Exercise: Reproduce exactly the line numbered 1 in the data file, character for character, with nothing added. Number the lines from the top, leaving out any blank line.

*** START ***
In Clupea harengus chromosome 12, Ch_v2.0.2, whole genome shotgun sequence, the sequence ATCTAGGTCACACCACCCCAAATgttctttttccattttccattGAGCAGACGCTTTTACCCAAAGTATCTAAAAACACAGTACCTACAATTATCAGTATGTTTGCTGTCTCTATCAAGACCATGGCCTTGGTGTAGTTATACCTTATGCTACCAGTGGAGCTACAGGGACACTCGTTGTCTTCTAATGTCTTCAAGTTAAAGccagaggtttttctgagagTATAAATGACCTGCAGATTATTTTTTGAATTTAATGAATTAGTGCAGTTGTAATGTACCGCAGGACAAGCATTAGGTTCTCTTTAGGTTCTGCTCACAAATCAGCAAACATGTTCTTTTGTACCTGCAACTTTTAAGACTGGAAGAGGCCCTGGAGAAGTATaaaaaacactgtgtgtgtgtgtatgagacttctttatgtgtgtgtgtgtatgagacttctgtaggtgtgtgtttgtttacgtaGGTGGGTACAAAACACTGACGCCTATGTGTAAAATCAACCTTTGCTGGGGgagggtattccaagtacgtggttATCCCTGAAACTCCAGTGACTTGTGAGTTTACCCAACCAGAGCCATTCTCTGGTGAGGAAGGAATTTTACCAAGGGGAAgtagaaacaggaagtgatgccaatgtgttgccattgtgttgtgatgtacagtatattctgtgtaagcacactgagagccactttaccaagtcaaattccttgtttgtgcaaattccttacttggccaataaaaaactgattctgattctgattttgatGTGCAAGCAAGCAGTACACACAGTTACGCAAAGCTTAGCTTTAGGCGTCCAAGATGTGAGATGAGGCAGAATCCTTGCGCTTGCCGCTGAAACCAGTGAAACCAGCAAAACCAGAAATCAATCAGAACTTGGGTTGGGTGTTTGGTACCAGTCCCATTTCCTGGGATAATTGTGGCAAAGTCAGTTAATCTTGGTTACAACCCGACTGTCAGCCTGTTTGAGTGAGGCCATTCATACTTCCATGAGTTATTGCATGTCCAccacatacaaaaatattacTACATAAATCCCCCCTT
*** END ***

In Clupea harengus chromosome 12, Ch_v2.0.2, whole genome shotgun sequence, the sequence ATCTAGGTCACACCACCCCAAATgttctttttccattttccattGAGCAGACGCTTTTACCCAAAGTATCTAAAAACACAGTACCTACAATTATCAGTATGTTTGCTGTCTCTATCAAGACCATGGCCTTGGTGTAGTTATACCTTATGCTACCAGTGGAGCTACAGGGACACTCGTTGTCTTCTAATGTCTTCAAGTTAAAGccagaggtttttctgagagTATAAATGACCTGCAGATTATTTTTTGAATTTAATGAATTAGTGCAGTTGTAATGTACCGCAGGACAAGCATTAGGTTCTCTTTAGGTTCTGCTCACAAATCAGCAAACATGTTCTTTTGTACCTGCAACTTTTAAGACTGGAAGAGGCCCTGGAGAAGTATaaaaaacactgtgtgtgtgtgtatgagacttctttatgtgtgtgtgtgtatgagacttctgtaggtgtgtgtttgtttacgtaGGTGGGTACAAAACACTGACGCCTATGTGTAAAATCAACCTTTGCTGGGGgagggtattccaagtacgtggttATCCCTGAAACTCCAGTGACTTGTGAGTTTACCCAACCAGAGCCATTCTCTGGTGAGGAAGGAATTTTACCAAGGGGAAgtagaaacaggaagtgatgccaatgtgttgccattgtgttgtgatgtacagtatattctgtgtaagcacactgagagccactttaccaagtcaaattccttgtttgtgcaaattccttacttggccaataaaaaactgattctgattctgattttgatGTGCAAGCAAGCAGTACACACAGTTACGCAAAGCTTAGCTTTAGGCGTCCAAGATGTGAGATGAGGCAGAATCCTTGCGCTTGCCGCTGAAACCAGTGAAACCAGCAAAACCAGAAATCAATCAGAACTTGGGTTGGGTGTTTGGTACCAGTCCCATTTCCTGGGATAATTGTGGCAAAGTCAGTTAATCTTGGTTACAACCCGACTGTCAGCCTGTTTGAGTGAGGCCATTCATACTTCCATGAGTTATTGCATGTCCAccacatacaaaaatattacTACATAAATCCCCCCTT